a. Gopal Reddy A R is Vice President, Operations (Maharashtra, Madhya Pradesh and Chhattisgarh) of GK. He holds a bachelor’s degree in commerce from Bangalore University. He has over 15 years of experience in microfinance operations. Gopal Reddy A R joined our Company on May 30, 1999 and was employed with GK untill December 31, 2011. He later rejoined our Company on April 10, 2012.
b. Srivatsa HN is the Vice President, Operations (Karnataka and Tamil Nadu) of GK. He holds a pre-university certificate issued by the Education Department, Government of Karnataka. Srivatsa HN joined GK on December 13, 2002. He was appointed as a Key Management Personnel on April 1, 2014.
• The management has over 15 years experience at the minimum at the leadership level, with the CEO and CFO having over 20 years of experience, which implies that the management has seen many of the economic cycles
• They have been with GK for over 10 years, which means that they have atleast seen two tough economic downturns of 2009 recession, demonetization
• Management continuity: The management has been with the company for over 10 years which means that they know the business in & out
- CAG’s business performance:
Balance Sheet, P&L and Key Business Metrics
For the editable of the above excel refer Link
From the above table, observe the following key trends:
- Case Load has been coming down over a period and Avg. O/S standing has been consistently growing -> Business transitioning from commodity MFI business to a differentiated one
- CRE per branch has been increasing inspite of higher branch expansion -> Penetration within the geographical coverage of a branch
- OCR and Cost to Income has been steadily reducing, inspite of expansion -> Strong control on costs, supported by higher GLP per branch
- NIM has been maintained over 10% inspite of the RBI cap, reflecting contribution of non-JLG products in realising higher NIM
Financial Performance vs Peers (RoA Tree comparison)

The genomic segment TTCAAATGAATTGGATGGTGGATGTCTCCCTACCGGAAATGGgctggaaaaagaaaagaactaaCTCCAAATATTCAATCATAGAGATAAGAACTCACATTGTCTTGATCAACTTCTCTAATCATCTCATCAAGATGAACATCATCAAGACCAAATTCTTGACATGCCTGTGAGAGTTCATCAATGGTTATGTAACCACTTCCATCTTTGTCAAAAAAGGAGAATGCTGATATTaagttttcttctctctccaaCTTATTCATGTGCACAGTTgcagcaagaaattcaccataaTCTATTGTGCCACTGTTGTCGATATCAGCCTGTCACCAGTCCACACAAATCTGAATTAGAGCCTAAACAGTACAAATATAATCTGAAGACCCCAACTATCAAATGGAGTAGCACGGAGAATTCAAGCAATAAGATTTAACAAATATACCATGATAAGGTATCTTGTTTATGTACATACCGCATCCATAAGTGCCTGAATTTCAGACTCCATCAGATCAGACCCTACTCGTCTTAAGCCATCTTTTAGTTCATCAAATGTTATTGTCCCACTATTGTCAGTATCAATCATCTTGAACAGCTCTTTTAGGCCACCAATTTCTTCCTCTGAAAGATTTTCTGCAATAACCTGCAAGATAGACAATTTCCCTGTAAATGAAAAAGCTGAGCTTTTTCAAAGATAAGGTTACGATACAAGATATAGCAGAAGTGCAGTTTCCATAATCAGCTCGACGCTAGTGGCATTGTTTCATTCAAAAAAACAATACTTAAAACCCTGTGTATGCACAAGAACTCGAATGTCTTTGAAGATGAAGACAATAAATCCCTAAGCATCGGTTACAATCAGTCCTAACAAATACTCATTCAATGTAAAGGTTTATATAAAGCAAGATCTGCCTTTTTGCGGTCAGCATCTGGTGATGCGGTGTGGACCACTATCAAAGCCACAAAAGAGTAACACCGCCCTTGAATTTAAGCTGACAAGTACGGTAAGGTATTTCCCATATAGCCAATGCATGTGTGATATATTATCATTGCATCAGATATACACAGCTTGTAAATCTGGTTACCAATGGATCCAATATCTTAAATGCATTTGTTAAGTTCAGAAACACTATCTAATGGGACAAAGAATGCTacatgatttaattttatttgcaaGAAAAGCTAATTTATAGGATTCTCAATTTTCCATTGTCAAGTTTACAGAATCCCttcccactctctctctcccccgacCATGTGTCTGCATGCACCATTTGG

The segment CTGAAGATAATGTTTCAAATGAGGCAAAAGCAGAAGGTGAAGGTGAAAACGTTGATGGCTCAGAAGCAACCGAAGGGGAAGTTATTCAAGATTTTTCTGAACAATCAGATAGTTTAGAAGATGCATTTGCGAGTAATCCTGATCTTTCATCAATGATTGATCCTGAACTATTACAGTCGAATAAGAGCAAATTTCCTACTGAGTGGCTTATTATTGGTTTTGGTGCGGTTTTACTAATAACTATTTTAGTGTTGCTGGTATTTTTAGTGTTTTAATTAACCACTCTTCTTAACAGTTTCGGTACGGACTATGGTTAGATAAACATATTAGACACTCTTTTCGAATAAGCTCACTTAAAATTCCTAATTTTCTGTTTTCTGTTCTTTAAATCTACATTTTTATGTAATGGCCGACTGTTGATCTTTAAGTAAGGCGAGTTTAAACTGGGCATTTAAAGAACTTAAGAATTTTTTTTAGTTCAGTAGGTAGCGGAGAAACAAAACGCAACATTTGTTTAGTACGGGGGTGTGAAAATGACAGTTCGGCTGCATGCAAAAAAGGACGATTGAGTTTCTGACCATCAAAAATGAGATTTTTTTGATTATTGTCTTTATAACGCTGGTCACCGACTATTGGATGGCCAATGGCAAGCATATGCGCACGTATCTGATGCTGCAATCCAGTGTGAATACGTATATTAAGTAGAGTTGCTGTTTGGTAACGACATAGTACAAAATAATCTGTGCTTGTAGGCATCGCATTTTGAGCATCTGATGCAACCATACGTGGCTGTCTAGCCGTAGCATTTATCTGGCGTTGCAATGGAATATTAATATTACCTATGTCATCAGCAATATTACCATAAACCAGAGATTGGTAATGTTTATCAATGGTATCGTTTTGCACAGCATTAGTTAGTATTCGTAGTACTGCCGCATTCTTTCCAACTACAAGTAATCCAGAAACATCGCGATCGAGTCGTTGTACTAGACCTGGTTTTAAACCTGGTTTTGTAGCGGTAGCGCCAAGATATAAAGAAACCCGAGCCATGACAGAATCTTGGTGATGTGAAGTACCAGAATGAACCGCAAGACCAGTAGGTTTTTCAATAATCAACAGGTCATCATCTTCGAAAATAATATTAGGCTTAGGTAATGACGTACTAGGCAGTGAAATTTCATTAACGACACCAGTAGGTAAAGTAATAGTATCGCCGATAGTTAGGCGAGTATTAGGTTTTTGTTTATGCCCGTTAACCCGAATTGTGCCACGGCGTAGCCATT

From the above table, observe the following key trends:
- Lowest Employee costs driven by higher CRE headcount (as discussed earlier)
- Industry leading RoA of 5% (Spandana has a higher RoA, but enjoys the benefits of CDR therefore ignore), Muthoot’s RoA is driven by other income rather than operations therefore ignored
- Cost to income also kept in check by realizing lower other opex despite CAG following a weekly meeting model vs. fortnightly and monthly model being adopted by other players
Compliance to the 10% Margin cap
- Acquisition of Madura Microfin:
In Nov 2019, CAG announced the acquisition of Madura Microfinance and details of the transaction has been provided by CAG here.
I have not analyzed the Madura business in detail, however the metrics of Madura’s business has been provided in the above analysis, peer benchmarking. My high level hypothesis with regards to the acquisition is the following:
- Madura has been a strong player in TN and tried expanding into the other geographies with limited success. The transaction therefore helps both GK and Madura as GK gets access to the high vintage customer of Madura, get presence into the states where GK has recently entered and the branch infra doubles up in Orissa and Bihar (which are one of the fastest growing MFI states), gets 2X additional branch infra in TN (which is considered one of the good states for MFI business)
- The asset is operating at similar RoA levels as GK, therefore merger is not of a distressed business (my hypothesis is that financial services business is where distress acquisition should not be done)
- NNPA are 0% therefore the bad loans have been provisioned for
Similar and other benefits of the transaction has been mentioned by the management in the presentation
Strength of business: Refer sections 3,4,5 for strengths in product, operations and costs efficiencies
Weakness/Challenges of business:
- Unsecured loan portfolio by design and regulatory requirements
- Bank’s trying to encroach into the traditional MFI customer segments/areas
- Merger of Madura Microfinance, till now GK has grown its business organically, and this is their first inorganic acquisition, ability to merge the culture, align/streamline processes will be critical
- COVID’s impact on the MFI business leading to disruption in collections and new customer acquisition
Stock Valuation and Performance:
Following is the stock chart of CAG, up until the market crash, CAG has been trading at a steep valuation, supported by superior business performance and lower NPAs, however post the market crash is it trading at price similar to mid 2019.
While I have been able to analyse the business performance, I am not able to comment on the price of the stock if its trading at an attractive valuation or not, since I am generally poor in valuing stocks but consider myself decent with respect to analyzing a business.
Views, Comments and Questions with regards to the analysis invited.
Sources: DRHP, Investor Presentations, MFIN, Annual Reports of the MFIs
Disclosures: Bought 250 shares @ price of 800, bought during the market crash